Microsoft brings education into the digital era | Sunday Observer

Microsoft brings education into the digital era

In some schools, teachers in artistic subjects have begun developing their own digital content and incorporating it into the curriculum.
In some schools, teachers in artistic subjects have begun developing their own digital content and incorporating it into the curriculum.

The prevalence of internet connectivity, the ubiquity of mobile computing, and the disruptive change brought by social and multimedia have transformed the way we live, learn, and work.

This is especially true when it comes to education, which has the potential to benefit from the advantages of today’s technology - in transforming how students learn, and in preparing them to enter the workforce of the digital future.


Microsoft has recognized 300 teachers and 10 schools through the Microsoft Innovative Educator Experts (MIEE) and Microsoft Showcase Schools 
competitions.  

Educators have been facing pressure to digitalize their entire curriculum in the past decade. It has given rise to a steep learning curve, especially for accomplished teachers accustomed to more traditional approaches.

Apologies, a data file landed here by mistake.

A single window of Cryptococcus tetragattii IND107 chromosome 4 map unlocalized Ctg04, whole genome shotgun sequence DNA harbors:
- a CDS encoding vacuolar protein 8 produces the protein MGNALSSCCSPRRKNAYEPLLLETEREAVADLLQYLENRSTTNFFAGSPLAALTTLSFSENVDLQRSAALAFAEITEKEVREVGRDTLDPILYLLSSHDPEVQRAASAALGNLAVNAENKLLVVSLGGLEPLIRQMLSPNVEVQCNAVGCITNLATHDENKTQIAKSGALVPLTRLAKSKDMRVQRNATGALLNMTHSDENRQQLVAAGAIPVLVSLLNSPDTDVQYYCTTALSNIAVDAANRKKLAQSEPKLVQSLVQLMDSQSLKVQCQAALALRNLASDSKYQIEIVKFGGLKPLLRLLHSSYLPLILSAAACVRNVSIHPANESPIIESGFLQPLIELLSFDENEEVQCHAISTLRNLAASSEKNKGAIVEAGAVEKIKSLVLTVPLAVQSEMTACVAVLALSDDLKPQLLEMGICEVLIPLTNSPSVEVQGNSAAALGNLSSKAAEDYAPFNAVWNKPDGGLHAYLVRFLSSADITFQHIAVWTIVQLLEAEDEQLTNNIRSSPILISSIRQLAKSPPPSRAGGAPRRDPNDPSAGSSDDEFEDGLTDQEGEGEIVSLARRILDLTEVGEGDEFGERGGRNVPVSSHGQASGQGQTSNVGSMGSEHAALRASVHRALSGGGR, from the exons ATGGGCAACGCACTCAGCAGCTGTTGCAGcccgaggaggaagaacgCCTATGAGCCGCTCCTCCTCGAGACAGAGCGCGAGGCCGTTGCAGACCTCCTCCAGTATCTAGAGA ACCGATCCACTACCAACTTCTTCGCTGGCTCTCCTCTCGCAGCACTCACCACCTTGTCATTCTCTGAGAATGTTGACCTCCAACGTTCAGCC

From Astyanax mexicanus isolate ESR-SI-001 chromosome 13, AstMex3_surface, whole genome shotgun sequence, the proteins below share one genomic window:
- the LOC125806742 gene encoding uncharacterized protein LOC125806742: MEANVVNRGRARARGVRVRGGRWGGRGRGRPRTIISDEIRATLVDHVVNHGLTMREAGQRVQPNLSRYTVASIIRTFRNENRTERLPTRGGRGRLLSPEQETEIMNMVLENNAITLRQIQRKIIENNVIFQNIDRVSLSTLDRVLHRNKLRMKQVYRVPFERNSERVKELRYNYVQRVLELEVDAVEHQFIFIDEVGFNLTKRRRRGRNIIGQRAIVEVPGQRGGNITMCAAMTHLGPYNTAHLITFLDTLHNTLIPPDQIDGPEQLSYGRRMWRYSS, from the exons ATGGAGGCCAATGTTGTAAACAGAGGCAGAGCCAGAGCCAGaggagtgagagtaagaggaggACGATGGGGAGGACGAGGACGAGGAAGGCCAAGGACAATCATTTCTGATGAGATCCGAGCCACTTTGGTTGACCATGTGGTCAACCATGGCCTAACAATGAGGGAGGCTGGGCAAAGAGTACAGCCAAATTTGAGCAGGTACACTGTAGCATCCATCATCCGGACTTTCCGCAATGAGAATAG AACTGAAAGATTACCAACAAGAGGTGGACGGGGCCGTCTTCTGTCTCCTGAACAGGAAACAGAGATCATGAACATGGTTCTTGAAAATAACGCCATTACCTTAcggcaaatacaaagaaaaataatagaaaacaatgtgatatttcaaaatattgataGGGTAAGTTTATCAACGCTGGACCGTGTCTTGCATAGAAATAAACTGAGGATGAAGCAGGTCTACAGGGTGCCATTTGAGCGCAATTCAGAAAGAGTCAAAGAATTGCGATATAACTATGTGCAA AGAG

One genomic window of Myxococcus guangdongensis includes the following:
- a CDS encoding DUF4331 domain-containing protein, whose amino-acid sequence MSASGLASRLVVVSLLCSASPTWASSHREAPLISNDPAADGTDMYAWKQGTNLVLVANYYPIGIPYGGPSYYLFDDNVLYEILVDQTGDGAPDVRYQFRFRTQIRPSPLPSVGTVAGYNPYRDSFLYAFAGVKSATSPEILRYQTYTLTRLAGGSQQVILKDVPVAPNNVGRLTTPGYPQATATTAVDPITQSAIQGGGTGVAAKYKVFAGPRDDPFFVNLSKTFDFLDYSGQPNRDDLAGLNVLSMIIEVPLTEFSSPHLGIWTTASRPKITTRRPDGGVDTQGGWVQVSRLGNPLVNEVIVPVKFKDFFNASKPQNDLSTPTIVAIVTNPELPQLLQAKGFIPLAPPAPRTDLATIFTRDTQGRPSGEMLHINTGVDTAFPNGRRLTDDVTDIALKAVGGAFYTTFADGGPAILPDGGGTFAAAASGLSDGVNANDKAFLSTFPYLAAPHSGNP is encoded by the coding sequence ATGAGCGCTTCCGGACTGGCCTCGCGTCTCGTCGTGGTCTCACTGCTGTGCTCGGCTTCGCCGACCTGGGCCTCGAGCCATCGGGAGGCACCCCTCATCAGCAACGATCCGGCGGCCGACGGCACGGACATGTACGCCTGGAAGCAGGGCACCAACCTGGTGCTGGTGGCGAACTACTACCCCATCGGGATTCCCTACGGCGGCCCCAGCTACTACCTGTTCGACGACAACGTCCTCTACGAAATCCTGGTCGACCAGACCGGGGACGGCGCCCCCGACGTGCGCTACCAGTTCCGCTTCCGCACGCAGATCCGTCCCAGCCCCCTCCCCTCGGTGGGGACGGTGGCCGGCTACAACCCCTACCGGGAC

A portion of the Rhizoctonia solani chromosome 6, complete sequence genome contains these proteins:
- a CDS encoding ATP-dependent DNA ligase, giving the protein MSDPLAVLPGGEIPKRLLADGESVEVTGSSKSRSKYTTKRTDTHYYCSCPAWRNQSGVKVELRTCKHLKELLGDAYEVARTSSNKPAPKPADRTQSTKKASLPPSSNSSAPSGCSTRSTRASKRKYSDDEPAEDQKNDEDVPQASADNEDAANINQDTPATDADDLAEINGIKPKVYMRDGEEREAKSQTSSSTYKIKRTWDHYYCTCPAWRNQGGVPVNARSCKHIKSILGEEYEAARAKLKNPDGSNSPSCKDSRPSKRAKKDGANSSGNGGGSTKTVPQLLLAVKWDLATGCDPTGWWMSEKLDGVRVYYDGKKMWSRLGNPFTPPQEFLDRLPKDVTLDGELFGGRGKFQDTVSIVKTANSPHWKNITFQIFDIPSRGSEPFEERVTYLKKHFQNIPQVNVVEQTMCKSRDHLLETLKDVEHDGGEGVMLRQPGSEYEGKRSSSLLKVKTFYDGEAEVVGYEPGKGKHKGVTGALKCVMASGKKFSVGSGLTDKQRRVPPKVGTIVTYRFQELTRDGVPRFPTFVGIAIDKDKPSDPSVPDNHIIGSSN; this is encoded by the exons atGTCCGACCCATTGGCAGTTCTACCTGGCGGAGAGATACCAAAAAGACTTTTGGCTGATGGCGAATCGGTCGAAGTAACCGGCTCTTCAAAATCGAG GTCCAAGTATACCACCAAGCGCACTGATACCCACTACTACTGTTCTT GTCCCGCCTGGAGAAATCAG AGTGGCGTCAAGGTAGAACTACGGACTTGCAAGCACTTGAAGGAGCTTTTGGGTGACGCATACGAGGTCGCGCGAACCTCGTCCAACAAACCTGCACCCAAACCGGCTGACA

“There are many teachers who would like to branch out more into digital learning.

But they simply lack the technical experiences they need to feel confident and prepared to lead a classroom using technology.

To make matters worse, it can be difficult for public schools to allocate funds to invest in technology,” said Education Lead for Microsoft Sri Lanka and the Maldives, Yashinka Alles.

Microsoft has partnered with the Western Provincial Department of Education, Headstart, Commercial Bank, and Dialog to launch Project Smart School.

Its mission — transform the learning environment of a traditional secondary school into one that is smart and enabled by the latest technology. Since the program’s launch in 2016, a total of 65 public schools from the Western Province have found ways to create a digital learning system. “The progress in technology adoption and change in instructional approach has been amazing,” she said.

“Through our products, services, and programs, we’re working to empower educators through technology to transform the way students learn in the new digital economy,” Alles said.

For example, at one public school, Gothami Balika Vidyalaya, Colombo — 87 courses were created using the Learning Management System (LMS) provided by guru.lk, a software application integrated with Microsoft Office 365 that delivers educational courses and training programs. As a result, the school now boasts approximately 55 courses that are taught using technology — daily.

The winning schools for the Microsoft Showcase Schools competitions 2017: Bandaranayake Central College, Veyangoda; Bandaranayake College, Gampaha; Dhammananda MV, Moronthuduwa; Gothami BV, Colombo; Mahinda Rajapaksa College, Homagama; and Taxila, Horana. 

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